Active learning – it isn’t easy, but it’s fun!

Johnson encourages a group of students and visitors as they plan a series of lessons about rivers, and ensure access to these lessons for all learners.

Johnson encourages a group of students and visitors as they plan a series of lessons about rivers, and ensure access to these lessons for all learners.

“This is a different way of learning to that which we have usually experienced”. This was a comment from a visitor yesterday to a session on the MA in Special and Inclusive Education programme here in Bangalore. It was one of many that we received of this ilk, and came from an enthusiastic young teacher who was curious to find out whether the things she had heard about the course were true.

As tutors on the course we are firm believers in the notion that you learn most when you put ideas into action. Hence the pattern of a typical session comprises some input by a tutor, followed by a little discussion and debate, then a practical activity in which we attempt to put an idea into practice in a simulated school situation, before coming together for more input and a questioning of what has been learned.

During some of our modules we have an open day during which we open the doors to visitors who are curious about the course. Yesterday nineteen such individuals passed through the doors, many choosing to spend the whole day with us (they had probably heard about the quality of the lunch provided), whilst a few stayed for just a couple of hours. A morning activity was focused upon lesson planning and recognising how the varying individual needs of pupils can be addressed within whole class situations. Students developed innovative ideas for providing effective learning for pupils with a wide range of needs in mathematics lessons focused on measurement, geography lessons about rivers, and science activities investigating insects.

One of our students Sathyasree commented on social media that:

The activity was a real challenge! but yet a lot of learning outcomes and better understanding in creating a lesson plan to meet each individual need.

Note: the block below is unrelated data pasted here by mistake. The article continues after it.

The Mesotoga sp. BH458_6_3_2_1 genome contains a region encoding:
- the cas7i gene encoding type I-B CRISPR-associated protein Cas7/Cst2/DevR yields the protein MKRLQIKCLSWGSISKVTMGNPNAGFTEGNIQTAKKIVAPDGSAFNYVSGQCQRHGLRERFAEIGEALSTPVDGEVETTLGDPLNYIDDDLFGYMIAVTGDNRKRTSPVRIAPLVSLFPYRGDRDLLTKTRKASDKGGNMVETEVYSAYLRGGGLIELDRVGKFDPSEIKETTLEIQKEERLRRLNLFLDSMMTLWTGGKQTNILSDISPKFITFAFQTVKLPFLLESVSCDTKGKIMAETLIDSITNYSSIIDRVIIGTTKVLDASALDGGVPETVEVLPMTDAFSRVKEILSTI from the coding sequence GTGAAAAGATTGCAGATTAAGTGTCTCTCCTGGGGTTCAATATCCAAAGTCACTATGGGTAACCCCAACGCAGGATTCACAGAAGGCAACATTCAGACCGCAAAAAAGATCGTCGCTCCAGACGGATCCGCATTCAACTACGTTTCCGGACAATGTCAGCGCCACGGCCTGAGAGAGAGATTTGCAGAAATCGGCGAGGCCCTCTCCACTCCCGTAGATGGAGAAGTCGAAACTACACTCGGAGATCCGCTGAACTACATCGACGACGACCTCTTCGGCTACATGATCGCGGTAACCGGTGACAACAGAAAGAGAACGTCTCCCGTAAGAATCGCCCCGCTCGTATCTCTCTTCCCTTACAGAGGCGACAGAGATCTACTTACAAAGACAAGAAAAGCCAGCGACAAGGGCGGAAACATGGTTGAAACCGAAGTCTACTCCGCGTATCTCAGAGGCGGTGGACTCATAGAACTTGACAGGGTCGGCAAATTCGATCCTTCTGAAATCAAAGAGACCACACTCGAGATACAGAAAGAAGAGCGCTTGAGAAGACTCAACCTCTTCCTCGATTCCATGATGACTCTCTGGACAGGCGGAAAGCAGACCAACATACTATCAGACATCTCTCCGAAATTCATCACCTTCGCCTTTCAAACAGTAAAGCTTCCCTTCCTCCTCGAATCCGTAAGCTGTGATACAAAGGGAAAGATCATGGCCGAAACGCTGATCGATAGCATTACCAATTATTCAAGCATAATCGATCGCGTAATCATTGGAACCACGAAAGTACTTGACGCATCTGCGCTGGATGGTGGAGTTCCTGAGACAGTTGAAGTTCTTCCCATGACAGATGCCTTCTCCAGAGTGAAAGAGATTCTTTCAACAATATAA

The assertion of challenge is one that I like. After all, as we keep reminding all of our students, at the end of this course of study you obtain a master’s degree, this needs to be earned!

Our ambition in developing this course was that the students who complete the degree would have become critical thinkers, challenging many of the ideas that have been a part of teaching and learning for many years. We believe that inclusive schools will be achieved through the leadership of individuals who are able to see the strengths brought to the learning situation by all pupils, and who have the skills and confidence to adjust their teaching accordingly. This requires the ability to critique current existing approaches to classroom management and teaching approaches, to become more reflective as professionals, and then to apply ideas in the classroom. We have been very fortunate in having students coming on to this course over the past four years, who respond positively to this challenge. These are certainly education activists. whose leadership will make a significant difference to education here in India.

We know that not all of the visitors who attended the sessions yesterday will become students on this course. Though we would obviously make them most welcome if they did. For some, the challenges of joining a venture such as this are too great at this time, and maybe even into the future. We are not critical of these colleagues, who come from a range of circumstances and teaching backgrounds; we are simply grateful that they have shown an interest in the work of our students and the ways in which we try to support and encourage them in this venture.

Today we will continue to look at the ways in which we may develop inclusive classrooms. In particular we will explore the management of group work that encourages pupil learning at many levels. Theories around jigsawing and envoying as techniques for the facilitation of group work will be explored, but the greatest learning will take place when the students are actively engaged in developing these methods in our simulated classroom groups.

Whilst most of our students tell us that this is a way of working that differs greatly from their previous experiences, they also make it clear that that they feel confident in both the theoretical aspects of the course and the application of ideas into real classrooms. The evidence for this comes from those students who were the very first to attend and complete this Bangalore based course. Each time we arrive in the city they are eager to meet with us and tell us about the changes that they are bringing about in their classrooms, and the benefits that they see for their pupils.

As she was leaving today, one of our visitors commented that.

This was a very challenging way of learning today – but it was great fun!

If everyone involved in this programme leaves with the message that learning should be an enjoyable experience for all concerned, then hopefully we are getting something right.